The band was far from an overnight success.  It took three years before they had their first big hit, “Contrabando y Traición,” about a drug-smuggling couple whose exploits end in betrayal and murder. Indeed, the song that launched their career helped create the controversial subgenre known today as narcocorridos. That was followed in 1973 by “La Banda del Carro Rojo,” another narcocorrido about a drug-smuggling gang in a red car. Soon, Hernández would realize his goal of bringing his music to an international audience. The big breakthrough came when Los Tigres  began to star in Mexican films alongside top performers of the day, such as David Reynoso and Lucha Villa.

          “And that’s the moment when it all changed for us,” says Hernández. “When people saw us on the screen along with these accomplished and revered artists, they started looking at us with different eyes. The whole panorama changed.” 

          In all, Los Tigres recorded eight albums over 16 years for Walker’s company, Fama Records, helping make it one of the most important Mexican labels on the West Coast in the 1970s. Yet, unbelievably, Hernández says the band was never paid a penny for those records. They made their money from the live concerts, but the label never paid royalties. “Out of gratitude to Arturo, there were never any payments or any of that,” recalls Hernández. “Instead, I recorded with him because we were friends … and Arturo always behaved like a gentleman with me.”

          Eventually, disagreements led the band to seek release from its contract, which in turn led to a lawsuit. Yet again, the band’s problems would become their good fortune. The judge ruled in the band’s favor, says Hernández, giving the group all rights to their songs as well as ownership of their recorded masters, rights which normally stayed with record companies even after artists left their rosters. That old catalog became something of a musical 401K for the group, which retains the rights to this day.

          Los Tigres went on to record for Fonovisa, part of the Televisa empire, and broadened its popularity internationally. They have toured Latin America, Europe, and Asia, making them the first global norteño band in history.  By the time the band celebrated its 40th anniversary in 2008, they had recorded more than 500 songs on 60 albums, starred in over a dozen films, scored multiple Grammys and sold over 35 million units worldwide. (The Frontera Collection currently contains 145 recordings by Los Tigres, including many of those early Fama tracks.) In 2003 the group performed at the prestigious Kennedy Center in Washington, DC, and four years later won the Latin Recording Academy’s Lifetime Achievement Award. In 2011 Los Tigres broke another barrier by becoming the first regional Mexican act to be featured in the popular recorded concert series MTV Unplugged. Last year, Los Tigres became the first norteño band to get a star on the Hollywood Walk of Fame.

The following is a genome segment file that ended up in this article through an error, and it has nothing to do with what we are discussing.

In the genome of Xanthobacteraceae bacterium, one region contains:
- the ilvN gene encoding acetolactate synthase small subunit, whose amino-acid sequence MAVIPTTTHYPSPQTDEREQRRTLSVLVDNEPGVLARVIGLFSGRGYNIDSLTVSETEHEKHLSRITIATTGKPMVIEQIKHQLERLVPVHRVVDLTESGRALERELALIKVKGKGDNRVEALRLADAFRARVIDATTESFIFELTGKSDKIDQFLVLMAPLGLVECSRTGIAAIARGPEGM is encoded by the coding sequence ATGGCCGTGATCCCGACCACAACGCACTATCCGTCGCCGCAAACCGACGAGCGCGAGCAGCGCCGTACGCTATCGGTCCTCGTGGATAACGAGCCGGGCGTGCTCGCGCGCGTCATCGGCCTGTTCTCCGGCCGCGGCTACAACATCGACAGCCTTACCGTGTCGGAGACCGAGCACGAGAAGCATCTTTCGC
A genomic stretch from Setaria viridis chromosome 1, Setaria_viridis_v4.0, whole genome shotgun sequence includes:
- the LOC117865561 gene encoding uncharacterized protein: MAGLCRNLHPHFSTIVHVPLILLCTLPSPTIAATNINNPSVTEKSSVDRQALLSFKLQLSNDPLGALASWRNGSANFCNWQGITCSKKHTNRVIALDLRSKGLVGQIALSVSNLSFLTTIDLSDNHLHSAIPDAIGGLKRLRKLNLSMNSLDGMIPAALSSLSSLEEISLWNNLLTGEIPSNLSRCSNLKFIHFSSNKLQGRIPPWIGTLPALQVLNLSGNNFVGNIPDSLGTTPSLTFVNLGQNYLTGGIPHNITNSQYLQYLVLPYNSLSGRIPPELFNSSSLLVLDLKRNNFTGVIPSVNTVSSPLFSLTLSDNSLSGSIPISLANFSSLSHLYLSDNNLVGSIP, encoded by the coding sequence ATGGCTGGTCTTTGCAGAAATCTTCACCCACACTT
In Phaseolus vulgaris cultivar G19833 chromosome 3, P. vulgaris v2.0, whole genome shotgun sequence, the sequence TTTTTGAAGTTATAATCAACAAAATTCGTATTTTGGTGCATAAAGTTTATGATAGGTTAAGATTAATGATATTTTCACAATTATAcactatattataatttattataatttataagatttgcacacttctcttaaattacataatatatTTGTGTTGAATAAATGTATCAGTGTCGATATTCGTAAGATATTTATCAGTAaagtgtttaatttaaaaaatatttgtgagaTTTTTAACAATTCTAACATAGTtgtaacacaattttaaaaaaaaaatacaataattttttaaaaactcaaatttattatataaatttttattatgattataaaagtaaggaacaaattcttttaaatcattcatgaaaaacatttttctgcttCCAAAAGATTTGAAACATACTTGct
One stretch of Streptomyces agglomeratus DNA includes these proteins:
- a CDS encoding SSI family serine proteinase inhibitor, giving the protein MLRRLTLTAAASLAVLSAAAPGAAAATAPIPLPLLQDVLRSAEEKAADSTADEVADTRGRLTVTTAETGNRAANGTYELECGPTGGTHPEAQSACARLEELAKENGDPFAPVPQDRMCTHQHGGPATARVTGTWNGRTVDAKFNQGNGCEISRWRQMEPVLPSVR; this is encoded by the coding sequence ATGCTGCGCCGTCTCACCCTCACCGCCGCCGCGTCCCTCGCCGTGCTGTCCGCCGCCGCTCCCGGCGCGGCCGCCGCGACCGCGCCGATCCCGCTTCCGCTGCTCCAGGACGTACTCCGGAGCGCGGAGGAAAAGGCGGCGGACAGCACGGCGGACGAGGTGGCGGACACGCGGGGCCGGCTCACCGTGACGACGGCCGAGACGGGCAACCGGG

From the very start, Los Tigres have always considered themselves storytellers, like travelling troubadours of old whose songs simply recounted the daily lives and struggles of common people. The corridos they sang were in the best tradition of the genre as journalism put to music, chronicling the exploits of villains and heroes who predated the Mexican Revolution.

          “For more than 30 years they have lifted up a music once looked down on for its lower-class roots, making norteño a commercially viable pop music,” wrote music critic Chuy Varela in a 2005 feature story for the San Francisco Chronicle. “Yet there is a higher sense of purpose to what they do. Los Tigres give strength to people who feel marginalized and under attack in these days of widespread anti-immigrant sentiment.” 

          Perhaps the band’s most enduring cultural accomplishment has been its support for the Strachwitz Frontera Collection at UCLA, starting with a $500,000 donation made in 2000 for the digital preservation and promotion of the music. It was the band’s own thirst for knowledge that led to the massive UCLA project. They had been looking for an authoritative source to provide the musical history that the genre had always been missing. “We read books, but every author had his own version of the story, and they were all different,” says Hernández. “We wanted to know more and we wanted the real history of the corrido.” 

          The group’s grant to the university was the first of its kind from a community-based source, helping establish the largest library archive of Mexican and Mexican-American music in the world. Hernández hopes that future generations will also use the Frontera Collection to learn about their cultural history and traditions.

          The archives provide in an instant what Los Tigres took a lifetime to discover.  “Ours is a group which, like the music itself, came here and has had to work hard to be recognized and acknowledged,” says Hernández.  “We didn’t have the technology that exists today. We had to go from rancho to rancho, village to village, city to city, country to country. In other words, we did it all by hand.”

--Agustín Gurza